Yikes! The Securities and Exchange Commission (SEC) has just approved the Municipal Securities Rulemaking Board’s (MSRB) request to require municipal securities dealers to disclose their compensation when transacting with retail investors.
But there’s more regulatory compliance ahead…
…The SEC has also approved a similar, FINRA-proposed rule requesting like disclosures for the corporate and agency debt markets.
So, if you were expecting less regulatory oversight, not more…SURPRISE! The new MSRB rule goes into effect in 18 months.
According to Colleen Woodell, Chair of the MSRB Board of directors, “The municipal bond market will gain an unprecedented level of transparency when this new rule is put in place. We have been working tirelessly to improve transparency for municipal bond investors and the changes set in motion today will allow them to assess their municipal bond transaction costs in a way similar to other markets.”
According to the MSRB, retail investors in municipal securities receive less information on their written transaction confirmations about the cost of their transactions than investors in, for example, equities. The rule approved by the SEC is expected to provide municipal retail investors with meaningful and useful pricing information to help them better evaluate the overall cost of their municipal securities transactions.
What does that mean for you?
When the rule is in place, municipal securities dealers will be required to provide retail investors information about dealer compensation, in the form of a mark-up or mark-down, for certain transactions. The MSRB expects the disclosure to affect an estimated 8,000 retail investor municipal securities transactions each day.
The specifics of the MSRB’s rule focus on when a dealer in a principal capacity (for the dealer’s own account) purchases from or sells to a retail customer and on the same day has an offsetting sale or purchase of the same security to or from a third party. The rule requires that a dealer disclose on the customer’s confirmation the dealer’s compensation, in the form of a “markup” or “markdown” from the “prevailing market price” of the security. In addition to providing the dollar amount and percentage of the dealer’s compensation on a trade, the confirmation would include the investor’s time of the trade and a link to trade price data about the security on the MSRB’s Electronic Municipal Market Access (EMMA®) website.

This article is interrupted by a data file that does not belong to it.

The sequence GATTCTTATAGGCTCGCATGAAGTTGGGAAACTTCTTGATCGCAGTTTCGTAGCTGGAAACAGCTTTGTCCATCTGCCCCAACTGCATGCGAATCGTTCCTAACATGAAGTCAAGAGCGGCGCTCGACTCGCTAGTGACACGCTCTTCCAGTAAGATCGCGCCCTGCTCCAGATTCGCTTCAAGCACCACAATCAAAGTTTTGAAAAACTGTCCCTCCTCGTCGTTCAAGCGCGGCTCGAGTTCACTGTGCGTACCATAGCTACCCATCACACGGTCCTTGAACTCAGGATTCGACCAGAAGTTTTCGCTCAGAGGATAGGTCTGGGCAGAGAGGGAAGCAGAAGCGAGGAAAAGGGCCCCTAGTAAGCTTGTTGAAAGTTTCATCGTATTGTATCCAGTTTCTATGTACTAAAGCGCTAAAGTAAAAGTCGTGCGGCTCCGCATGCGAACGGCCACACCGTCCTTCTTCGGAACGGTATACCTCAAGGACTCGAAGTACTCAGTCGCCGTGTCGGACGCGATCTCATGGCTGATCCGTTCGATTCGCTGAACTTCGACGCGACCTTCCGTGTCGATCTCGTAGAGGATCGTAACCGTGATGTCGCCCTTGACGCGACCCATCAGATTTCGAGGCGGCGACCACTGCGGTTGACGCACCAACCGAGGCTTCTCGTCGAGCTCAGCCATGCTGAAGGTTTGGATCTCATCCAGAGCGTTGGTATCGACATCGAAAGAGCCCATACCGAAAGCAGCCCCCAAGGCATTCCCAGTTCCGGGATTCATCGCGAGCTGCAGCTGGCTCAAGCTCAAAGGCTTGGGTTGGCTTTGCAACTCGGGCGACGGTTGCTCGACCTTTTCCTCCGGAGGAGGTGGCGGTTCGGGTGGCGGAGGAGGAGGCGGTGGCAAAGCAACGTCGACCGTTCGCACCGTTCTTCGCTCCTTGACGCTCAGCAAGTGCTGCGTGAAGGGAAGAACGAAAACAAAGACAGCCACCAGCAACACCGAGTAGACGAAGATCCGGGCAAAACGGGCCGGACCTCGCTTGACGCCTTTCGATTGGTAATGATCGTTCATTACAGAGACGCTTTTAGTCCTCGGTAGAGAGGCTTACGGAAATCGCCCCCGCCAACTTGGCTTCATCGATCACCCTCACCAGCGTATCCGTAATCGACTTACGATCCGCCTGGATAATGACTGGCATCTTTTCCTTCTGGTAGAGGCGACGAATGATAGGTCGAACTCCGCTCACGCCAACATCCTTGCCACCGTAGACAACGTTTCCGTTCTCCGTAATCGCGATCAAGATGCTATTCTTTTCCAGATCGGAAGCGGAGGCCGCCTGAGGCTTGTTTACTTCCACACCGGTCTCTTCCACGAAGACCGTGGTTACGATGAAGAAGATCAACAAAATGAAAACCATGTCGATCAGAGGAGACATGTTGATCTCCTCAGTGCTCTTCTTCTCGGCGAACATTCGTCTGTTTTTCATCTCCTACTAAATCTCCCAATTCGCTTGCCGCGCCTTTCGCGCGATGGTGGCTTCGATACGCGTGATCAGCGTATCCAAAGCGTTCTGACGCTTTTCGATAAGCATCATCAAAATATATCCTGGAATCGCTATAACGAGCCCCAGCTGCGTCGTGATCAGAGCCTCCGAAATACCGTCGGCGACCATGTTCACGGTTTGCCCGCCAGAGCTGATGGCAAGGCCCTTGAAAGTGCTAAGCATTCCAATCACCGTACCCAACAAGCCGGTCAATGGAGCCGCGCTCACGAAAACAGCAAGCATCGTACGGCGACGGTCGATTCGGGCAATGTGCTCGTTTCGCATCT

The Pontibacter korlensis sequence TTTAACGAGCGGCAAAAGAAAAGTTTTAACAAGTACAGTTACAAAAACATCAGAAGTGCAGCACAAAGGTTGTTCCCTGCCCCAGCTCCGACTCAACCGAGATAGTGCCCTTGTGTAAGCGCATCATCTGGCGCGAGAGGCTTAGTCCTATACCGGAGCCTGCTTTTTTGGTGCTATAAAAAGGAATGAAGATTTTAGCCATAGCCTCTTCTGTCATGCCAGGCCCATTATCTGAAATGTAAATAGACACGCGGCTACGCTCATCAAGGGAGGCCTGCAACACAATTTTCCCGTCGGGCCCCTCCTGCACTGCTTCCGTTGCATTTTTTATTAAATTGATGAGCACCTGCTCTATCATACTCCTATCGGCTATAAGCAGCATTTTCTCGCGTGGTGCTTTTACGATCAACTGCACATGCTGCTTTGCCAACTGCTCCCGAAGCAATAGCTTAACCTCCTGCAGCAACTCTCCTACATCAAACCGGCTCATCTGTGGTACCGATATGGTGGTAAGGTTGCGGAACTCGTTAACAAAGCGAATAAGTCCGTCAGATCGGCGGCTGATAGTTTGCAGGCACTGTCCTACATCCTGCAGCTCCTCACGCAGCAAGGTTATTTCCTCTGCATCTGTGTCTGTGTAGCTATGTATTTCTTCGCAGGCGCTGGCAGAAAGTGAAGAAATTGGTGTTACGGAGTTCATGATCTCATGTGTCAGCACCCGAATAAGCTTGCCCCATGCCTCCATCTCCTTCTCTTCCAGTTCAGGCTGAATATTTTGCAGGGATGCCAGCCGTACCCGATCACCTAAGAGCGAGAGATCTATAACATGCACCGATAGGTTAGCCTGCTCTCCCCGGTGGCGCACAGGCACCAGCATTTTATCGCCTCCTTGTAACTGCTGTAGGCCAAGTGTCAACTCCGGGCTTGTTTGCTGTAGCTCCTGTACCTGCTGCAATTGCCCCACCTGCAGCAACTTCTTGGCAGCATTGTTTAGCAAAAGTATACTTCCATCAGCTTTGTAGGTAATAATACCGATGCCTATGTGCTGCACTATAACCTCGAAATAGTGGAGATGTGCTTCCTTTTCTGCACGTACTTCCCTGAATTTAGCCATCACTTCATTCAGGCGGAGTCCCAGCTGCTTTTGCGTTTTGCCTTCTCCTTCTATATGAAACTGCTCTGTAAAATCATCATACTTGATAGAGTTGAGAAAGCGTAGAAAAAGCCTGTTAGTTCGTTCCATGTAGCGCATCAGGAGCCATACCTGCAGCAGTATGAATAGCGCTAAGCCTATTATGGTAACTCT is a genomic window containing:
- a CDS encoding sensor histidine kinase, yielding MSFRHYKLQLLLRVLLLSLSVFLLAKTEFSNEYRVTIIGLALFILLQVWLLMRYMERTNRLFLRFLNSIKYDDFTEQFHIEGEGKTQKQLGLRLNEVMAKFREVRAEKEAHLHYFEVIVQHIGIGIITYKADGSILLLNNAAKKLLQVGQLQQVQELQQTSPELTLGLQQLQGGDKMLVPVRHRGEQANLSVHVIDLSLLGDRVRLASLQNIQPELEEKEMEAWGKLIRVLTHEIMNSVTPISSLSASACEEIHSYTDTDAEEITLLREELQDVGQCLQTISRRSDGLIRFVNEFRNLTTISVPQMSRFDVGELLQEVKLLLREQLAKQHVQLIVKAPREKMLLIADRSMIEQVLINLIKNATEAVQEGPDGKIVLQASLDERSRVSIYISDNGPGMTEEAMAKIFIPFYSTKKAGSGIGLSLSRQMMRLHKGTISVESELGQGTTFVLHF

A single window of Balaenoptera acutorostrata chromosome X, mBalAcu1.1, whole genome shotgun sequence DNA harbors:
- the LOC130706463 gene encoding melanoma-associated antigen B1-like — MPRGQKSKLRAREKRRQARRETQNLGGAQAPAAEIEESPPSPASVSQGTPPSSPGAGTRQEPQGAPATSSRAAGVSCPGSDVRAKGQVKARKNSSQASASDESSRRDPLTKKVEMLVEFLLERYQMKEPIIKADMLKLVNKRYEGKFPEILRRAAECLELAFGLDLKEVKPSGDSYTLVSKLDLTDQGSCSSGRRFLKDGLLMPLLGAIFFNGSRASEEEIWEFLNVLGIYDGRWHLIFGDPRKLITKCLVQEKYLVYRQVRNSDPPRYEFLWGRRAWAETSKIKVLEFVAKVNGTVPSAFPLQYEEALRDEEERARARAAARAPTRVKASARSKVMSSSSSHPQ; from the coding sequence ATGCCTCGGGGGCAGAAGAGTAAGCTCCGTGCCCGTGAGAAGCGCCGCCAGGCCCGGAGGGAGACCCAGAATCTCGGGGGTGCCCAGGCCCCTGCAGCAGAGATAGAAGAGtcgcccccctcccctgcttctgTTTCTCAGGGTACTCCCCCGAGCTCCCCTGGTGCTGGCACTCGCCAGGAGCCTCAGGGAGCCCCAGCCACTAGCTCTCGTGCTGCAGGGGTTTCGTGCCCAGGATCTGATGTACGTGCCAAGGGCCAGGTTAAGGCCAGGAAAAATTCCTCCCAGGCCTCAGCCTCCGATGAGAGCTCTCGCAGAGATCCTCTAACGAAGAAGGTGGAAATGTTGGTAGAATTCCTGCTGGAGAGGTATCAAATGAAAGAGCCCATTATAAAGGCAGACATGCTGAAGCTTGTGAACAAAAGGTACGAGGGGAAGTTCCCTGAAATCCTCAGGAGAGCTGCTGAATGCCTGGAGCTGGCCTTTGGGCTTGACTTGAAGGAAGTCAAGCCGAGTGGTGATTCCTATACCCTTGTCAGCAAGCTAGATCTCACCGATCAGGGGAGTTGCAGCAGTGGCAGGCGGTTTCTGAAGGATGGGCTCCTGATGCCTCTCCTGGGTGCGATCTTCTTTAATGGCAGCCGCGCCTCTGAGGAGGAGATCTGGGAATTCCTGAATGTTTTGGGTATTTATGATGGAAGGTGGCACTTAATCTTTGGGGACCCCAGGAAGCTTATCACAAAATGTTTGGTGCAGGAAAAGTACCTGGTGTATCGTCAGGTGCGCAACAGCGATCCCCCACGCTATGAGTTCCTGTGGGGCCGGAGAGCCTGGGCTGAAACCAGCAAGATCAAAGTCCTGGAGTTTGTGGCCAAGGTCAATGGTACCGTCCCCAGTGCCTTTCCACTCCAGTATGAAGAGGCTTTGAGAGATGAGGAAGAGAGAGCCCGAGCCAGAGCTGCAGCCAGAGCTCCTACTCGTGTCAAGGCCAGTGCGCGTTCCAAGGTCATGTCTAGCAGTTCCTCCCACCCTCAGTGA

The rule changes include guidance for dealers on establishing the prevailing market price of a security, from which a dealer’s mark-up or mark-down is determined. The guidance builds on existing guidance under the MSRB’s fair pricing rules, which requires dealers to use reasonable diligence in establishing the prevailing market price of a municipal security, and is also generally harmonized with prevailing market price guidance previously adopted by FINRA and applicable to other fixed income securities.
The MSRB’s detailed explanations in its rulemaking materials are designed to assist dealers in understanding the MSRB’s regulatory intent for the application of the markup disclosure rule and prevailing market price guidance to different trading situations and the unique characteristics of the municipal market, which has more than one million individual bonds, most of which do not trade frequently. For example, the MSRB’s materials specifically address establishing the prevailing market price by reference to contemporaneous customer transactions; the ability of dealers to calculate their compensation at the time of disclosure to a customer; the frequent absence of pricing information for sufficiently comparable municipal securities; and the implications of transactions with affiliated dealers.
So, what are you doing?
The right thing, of course. It’s just that now you’re going to have to do a little more of it, including updating your policies and procedures.
This is likely the tip of the iceberg. The regulatory bodies are not just going to ride off into the sunset…For now this new rule applies to municipal bond dealers, but futures traders, broker-dealers, and RIAs are in the regulator’s sights too.
When your compliance function is under pressure to do more with less, do you have options?
Let’s talk (212-233-1155). Ask about Patrina’s comprehensive compliance solutions and compliant data capture, file storage, and records archiving specifically designed for the financial services community.